“Habersham County will always be my home and Habersham Central is where I want to be,” Cody Anderson told Now Habersham on Monday evening.
The former Habersham product (c/o 2011) might be the perfect piece the Raiders need to turn things around. He is just wrapping up a season as assistant coach for men’s basketball at Longwood University in Virginia. For Anderson, it’s a dream come true to return to his old stomping grounds.
“I am extremely humbled by the opportunity to lead Habersham Central basketball,” he said. “It is rare in the coaching profession that you get the chance to coach at your alma mater. It is a surreal feeling to know that I will have that opportunity and I could not be more excited to get to work with our young men.”
Anderson has a good chance to relate to the Raiders, who have been treading water the last few years with three coaches in as many seasons. Anderson will make the fourth in four. Long-time coach Don Ledbetter left the program following the 2016-17 season, giving way to coach Jeremy York in 2017-18 and Brandon Hutchins in 2018-19. York went 6-20 at the helm, while Hutchins was 3-21 this past season.
While Anderson brings a great youth presence to the program, and if he can get the buy-in from his team, he has the rest of the skillset to bring the Raiders back to .500 or better for the first time since 2011-12.
Anderson rose to the assistant coach level at Longwood after starting as the director of basketball operations in 2015. He graduated earlier that season from UGA, and had been a four-year student manager of the Bulldogs’ basketball program. Anderson knows how fortunate he’s been to be one of the youngest assistant coaches in the nation at the D-I level.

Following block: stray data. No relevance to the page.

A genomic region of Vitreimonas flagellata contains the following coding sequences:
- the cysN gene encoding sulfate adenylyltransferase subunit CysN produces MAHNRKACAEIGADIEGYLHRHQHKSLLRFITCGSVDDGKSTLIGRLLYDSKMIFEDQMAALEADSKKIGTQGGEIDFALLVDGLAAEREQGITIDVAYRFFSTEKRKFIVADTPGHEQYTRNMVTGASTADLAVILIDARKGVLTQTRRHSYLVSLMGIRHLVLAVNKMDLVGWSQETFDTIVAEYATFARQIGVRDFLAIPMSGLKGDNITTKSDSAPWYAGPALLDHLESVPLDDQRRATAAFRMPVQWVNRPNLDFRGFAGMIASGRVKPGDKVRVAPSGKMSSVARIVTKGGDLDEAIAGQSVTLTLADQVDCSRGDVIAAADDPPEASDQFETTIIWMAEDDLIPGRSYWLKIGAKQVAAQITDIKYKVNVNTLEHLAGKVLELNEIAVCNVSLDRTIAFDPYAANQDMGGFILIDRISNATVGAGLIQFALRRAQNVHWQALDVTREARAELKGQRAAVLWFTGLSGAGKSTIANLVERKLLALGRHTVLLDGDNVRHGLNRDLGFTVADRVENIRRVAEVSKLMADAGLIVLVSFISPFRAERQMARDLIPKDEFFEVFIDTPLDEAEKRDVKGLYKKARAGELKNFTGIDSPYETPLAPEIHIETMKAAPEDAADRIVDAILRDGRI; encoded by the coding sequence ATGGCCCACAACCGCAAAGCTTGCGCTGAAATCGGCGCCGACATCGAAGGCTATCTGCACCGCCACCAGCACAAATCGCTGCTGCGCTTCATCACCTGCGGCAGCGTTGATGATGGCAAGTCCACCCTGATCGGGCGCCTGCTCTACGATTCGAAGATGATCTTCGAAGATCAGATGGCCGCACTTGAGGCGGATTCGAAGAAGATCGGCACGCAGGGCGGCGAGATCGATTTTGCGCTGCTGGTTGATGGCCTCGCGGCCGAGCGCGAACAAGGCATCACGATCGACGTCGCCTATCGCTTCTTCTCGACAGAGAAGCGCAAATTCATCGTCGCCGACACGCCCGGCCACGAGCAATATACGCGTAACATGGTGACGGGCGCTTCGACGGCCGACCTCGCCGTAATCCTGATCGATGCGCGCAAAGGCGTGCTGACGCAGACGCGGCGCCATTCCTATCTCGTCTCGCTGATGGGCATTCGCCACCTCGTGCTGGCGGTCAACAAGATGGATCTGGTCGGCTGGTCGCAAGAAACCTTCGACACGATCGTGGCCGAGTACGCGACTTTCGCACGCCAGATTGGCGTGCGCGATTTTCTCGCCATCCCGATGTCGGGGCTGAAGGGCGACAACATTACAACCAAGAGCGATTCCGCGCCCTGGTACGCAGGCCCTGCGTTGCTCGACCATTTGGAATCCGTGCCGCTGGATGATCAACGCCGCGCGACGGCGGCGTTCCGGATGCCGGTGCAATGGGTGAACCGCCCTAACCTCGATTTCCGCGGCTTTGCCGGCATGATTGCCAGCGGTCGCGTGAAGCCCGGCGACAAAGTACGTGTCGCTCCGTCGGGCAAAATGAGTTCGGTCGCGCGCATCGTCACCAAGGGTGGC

“I have been extremely fortunate that God blessed me with the opportunity to be a part of and coach at the Division I level these last eight years,” he says. “Along with that came the opportunity to play for and coach under some amazing basketball coaches: Don Ledbetter, Greg Neeley, Mark Fox, Jayson Gee, and Griff Aldrich. These relationships and experiences have transformed me as a coach, leader, and man. As I look back on these four years, they were all preparing me for this opportunity at Habersham Central. I feel called here. This calling is centered around my passion for using the game of basketball to develop young men and I can think of no place I would rather do that at than in Habersham County.”
Anderson brings a wide skill-set that includes film preparation, analytics, scouting, and more. He also has founded the Anderson Basketball Academy in Clarkesville back in 2013, which provides coaching and individual skill workouts for students in Habersham. While he has high expectations for himself and his team, he also knows that it will be a process.
“Building a successful basketball program takes an enormous amount of hard work and time,” he adds. “Winning does not happen overnight, but rather when you make gradual improvements over a long period of time. I look forward to getting in the gym and developing our players for on-court successes, but I even more so value the role of developing them for off-court successes. This program will be something that our entire community can be proud of and I could not be more excited to lead it.”
Feature Photo by Mike Kropf